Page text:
Ibro G.,National Institute for Agricultural Research in Niger INRAN | Sorgho M.C.,Ministry for the Promotion of Women | Idris A.A.,Bayero University | Moussa B.,National Institute for Agricultural Research in Niger INRAN | And 2 more authors.
Journal of Stored Products Research | Year: 2014

In this study, 2741 randomly selected rural women were interviewed about their cowpea storage practices in 101 villages in Burkina Faso, Niger and Nigeria in late 2010 and early 2011. The overall objective was to determine their cowpea storage practices and identify the most important factors in choosing Purdue Improved Crop Storage (PICS) triple bag storage. About two thirds of women said they used some type of hermetic storage. The hermetic containers included metal drums, plastic jugs, double bags and triple bags. The weighted percentage of women using PICS triple layer bags is 46%. Quantity of cowpea stored by technology showed similar patterns. Overall the percentage of cowpea in hermetic storage was 64%. The study estimated that women stored 50% of their cowpea in PICS bags. The percentage of cowpea in hermetic storage overall and in PICS bags specifically is higher for women than for men in a parallel 2012 ten-country study of mostly male household heads. In PICS villages, the women cite PICS technicians as the most important source of information. In Non-PICS villages, radio was the most important. Most women say that higher income is the major benefit of PICS. The 2009-2010 three country weighted average of the net cash flow from cowpea storage in PICS bags is $10.81/100kgbag and $39.27 per respondent. Overall, the women indicated that local unavailability was the primary constraint to use of PICS bags. The LOGIT regression analysis shows that the most important factor influencing use of PICS technology is living in a village where PICS demonstrations occurred. The regression shows that radio and the PICS technicians have key roles as information sources. Being able to attend mixed gender meetings was statistically significant only in Burkina Faso where PICS did not organize many women-only PICS activities. © 2014. Source


Baributsa D.,Purdue University | Djibo K.,World Vision International | Lowenberg-DeBoer J.,Purdue University | Moussa B.,National Institute for Agricultural Research in Niger INRAN | Baoua I.,National Institute for Agricultural Research in Niger INRAN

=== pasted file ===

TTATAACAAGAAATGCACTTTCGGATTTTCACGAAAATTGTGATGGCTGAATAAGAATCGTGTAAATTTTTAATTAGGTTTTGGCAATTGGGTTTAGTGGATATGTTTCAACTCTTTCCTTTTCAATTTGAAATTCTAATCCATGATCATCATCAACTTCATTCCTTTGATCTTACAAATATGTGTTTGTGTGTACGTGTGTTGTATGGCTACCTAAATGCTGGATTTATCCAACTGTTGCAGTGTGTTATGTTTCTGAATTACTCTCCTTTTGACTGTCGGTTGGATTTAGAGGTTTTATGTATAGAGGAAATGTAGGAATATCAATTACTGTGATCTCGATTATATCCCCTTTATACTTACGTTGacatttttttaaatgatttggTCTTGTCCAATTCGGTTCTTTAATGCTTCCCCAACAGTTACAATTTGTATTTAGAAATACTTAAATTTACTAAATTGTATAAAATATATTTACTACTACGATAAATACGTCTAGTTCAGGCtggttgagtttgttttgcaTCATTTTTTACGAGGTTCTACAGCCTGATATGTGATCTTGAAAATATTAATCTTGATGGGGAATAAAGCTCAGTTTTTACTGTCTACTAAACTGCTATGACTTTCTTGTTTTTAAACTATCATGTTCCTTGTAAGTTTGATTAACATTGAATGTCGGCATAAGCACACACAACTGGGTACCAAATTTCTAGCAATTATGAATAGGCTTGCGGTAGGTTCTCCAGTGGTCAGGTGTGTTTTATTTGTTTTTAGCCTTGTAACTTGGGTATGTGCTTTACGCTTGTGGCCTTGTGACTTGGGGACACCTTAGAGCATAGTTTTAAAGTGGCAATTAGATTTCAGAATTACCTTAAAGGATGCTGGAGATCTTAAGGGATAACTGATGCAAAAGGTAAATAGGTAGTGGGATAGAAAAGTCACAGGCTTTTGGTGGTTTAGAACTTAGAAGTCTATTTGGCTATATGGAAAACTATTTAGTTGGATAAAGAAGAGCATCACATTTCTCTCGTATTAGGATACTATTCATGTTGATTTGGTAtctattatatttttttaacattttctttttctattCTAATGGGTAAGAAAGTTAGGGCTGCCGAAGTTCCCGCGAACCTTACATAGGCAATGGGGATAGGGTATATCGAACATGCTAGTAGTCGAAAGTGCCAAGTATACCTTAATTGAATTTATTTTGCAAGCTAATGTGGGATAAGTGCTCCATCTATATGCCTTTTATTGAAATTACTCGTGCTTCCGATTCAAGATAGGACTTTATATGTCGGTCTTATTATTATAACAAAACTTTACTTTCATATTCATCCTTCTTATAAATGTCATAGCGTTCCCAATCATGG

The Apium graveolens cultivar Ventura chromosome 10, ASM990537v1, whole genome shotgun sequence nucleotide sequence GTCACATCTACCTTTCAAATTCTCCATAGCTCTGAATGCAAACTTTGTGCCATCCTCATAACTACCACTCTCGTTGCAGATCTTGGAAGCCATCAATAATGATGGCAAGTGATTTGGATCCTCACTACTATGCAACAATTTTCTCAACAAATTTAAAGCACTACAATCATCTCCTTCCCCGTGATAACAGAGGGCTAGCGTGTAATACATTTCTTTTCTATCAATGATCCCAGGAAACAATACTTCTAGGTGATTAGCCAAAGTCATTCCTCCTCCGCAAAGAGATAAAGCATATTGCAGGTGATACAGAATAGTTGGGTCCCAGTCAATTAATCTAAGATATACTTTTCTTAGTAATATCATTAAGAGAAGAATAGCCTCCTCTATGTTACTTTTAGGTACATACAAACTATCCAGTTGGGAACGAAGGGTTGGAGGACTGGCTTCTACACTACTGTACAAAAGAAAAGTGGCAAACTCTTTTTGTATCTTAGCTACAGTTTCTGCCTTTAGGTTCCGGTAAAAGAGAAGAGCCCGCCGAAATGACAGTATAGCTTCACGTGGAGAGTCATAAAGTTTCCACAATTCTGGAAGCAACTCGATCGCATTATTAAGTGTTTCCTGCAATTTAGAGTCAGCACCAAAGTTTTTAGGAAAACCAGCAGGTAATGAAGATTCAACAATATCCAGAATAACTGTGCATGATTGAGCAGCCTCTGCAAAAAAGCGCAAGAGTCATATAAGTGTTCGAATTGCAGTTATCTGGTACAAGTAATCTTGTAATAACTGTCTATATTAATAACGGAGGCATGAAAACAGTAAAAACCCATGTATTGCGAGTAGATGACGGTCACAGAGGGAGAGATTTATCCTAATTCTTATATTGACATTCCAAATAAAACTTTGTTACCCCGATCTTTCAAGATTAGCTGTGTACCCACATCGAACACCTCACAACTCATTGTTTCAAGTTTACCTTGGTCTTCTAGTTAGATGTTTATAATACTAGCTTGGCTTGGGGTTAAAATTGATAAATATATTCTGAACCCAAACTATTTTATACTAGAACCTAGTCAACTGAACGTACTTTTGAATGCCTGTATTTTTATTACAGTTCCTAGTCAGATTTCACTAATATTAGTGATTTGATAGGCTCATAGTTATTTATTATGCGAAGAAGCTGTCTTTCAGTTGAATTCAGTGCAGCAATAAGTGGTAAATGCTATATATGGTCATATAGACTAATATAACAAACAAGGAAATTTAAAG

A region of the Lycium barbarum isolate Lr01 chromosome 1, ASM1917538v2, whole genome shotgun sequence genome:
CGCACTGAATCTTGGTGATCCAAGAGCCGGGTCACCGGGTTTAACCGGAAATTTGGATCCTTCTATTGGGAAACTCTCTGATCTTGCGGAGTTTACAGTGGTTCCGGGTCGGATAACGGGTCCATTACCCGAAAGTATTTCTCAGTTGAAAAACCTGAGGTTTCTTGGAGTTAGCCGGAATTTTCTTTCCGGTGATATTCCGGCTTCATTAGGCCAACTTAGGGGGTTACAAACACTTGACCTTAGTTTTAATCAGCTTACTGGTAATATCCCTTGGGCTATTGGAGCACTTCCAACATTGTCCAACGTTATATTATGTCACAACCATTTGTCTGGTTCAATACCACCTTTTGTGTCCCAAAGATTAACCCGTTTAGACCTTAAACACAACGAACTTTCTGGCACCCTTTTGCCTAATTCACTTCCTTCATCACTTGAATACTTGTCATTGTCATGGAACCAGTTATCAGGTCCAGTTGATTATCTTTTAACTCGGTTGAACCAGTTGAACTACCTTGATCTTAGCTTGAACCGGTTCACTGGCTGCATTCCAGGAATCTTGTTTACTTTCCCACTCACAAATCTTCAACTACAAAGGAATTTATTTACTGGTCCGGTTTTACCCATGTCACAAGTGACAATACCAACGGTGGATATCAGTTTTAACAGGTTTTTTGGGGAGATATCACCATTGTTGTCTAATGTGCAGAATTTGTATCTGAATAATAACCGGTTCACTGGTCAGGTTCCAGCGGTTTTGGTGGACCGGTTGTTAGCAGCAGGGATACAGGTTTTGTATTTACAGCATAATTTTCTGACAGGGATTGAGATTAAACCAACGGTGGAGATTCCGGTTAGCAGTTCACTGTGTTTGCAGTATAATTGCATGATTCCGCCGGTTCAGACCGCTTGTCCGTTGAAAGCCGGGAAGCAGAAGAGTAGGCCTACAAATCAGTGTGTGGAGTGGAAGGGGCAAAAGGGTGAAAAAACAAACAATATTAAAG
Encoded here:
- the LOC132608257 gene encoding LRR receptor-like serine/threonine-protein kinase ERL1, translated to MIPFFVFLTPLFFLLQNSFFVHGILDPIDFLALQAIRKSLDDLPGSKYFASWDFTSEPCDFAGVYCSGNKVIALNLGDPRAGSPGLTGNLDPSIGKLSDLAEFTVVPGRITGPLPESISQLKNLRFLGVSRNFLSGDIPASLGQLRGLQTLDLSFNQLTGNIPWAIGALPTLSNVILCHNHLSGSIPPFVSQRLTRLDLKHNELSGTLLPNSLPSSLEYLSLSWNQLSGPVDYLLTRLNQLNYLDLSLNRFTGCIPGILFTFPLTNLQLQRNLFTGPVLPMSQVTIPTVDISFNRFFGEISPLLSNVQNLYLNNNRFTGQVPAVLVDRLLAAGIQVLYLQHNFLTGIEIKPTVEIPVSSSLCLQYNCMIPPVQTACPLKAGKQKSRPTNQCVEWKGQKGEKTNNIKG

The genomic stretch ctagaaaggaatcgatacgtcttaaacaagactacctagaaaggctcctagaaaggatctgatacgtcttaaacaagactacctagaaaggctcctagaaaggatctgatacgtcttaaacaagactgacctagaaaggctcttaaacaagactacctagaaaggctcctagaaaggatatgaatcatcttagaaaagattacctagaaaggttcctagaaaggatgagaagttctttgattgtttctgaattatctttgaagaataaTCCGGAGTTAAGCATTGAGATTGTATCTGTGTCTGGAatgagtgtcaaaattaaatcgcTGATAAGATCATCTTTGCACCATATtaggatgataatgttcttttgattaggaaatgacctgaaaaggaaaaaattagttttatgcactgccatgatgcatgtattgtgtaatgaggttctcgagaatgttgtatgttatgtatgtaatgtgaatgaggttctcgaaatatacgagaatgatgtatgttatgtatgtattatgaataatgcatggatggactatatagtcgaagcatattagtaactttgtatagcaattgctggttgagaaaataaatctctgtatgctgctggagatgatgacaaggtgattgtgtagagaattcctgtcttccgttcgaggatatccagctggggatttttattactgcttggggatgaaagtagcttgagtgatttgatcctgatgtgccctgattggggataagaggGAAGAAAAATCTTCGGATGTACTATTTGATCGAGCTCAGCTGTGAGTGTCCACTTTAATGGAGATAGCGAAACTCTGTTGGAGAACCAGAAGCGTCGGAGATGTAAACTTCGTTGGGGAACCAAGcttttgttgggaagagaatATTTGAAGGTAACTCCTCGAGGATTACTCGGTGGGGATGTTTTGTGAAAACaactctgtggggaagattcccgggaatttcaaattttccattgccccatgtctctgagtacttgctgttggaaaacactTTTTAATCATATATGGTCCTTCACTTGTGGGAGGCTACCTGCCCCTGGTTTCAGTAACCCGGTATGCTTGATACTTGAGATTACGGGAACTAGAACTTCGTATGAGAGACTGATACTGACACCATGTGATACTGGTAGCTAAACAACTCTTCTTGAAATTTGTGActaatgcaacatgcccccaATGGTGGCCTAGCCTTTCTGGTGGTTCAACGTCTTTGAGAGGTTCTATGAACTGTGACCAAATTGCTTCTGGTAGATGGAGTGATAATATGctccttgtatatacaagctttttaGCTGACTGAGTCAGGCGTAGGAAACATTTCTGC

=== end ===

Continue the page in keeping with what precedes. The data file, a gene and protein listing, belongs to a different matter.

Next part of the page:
Journal of Stored Products Research | Year: 2014

The dissemination of triple-layer plastic PICS bags for cowpea storage in thousands of villages across West and Central Africa has raised concerns in governmental and development agencies that farmers would simply discard the bags into the environment when they become no longer fit to store cowpea grain. We conducted a survey in November and December 2011 in the Maradi and Zinder regions in Niger to assess the reuse and recycling of PICS bags. Among the respondents, 48% were farmers who had volunteered to test PICS bags during village activities. Some 91% of respondents reused their bags at least once. More than 76% of farmers and 70% of cowpea merchants reused their bags at least twice. Slightly damaged PICS bags with only a few holes were typically repaired with tape and continued to be used to store cowpea grain. When PICS bags could no longer be used to store cowpea, they were recycled to store other crops or used for roofing, tarps, and diaper covers. Respondents reported that PICS bags performed well in storing cowpea grain during consecutive years of use: 100% (year one), 97.3% (year two), 79.0% (year three), and 15.4% (year four). For grain storage purposes, PICS bags may have to be replaced after three or four years of use. There was no evidence that PICS bags are discarded into the environment; rather, they are used for other purposes when they are no longer fit to hermetically store cowpea grain. © 2014 Elsevier Ltd. Source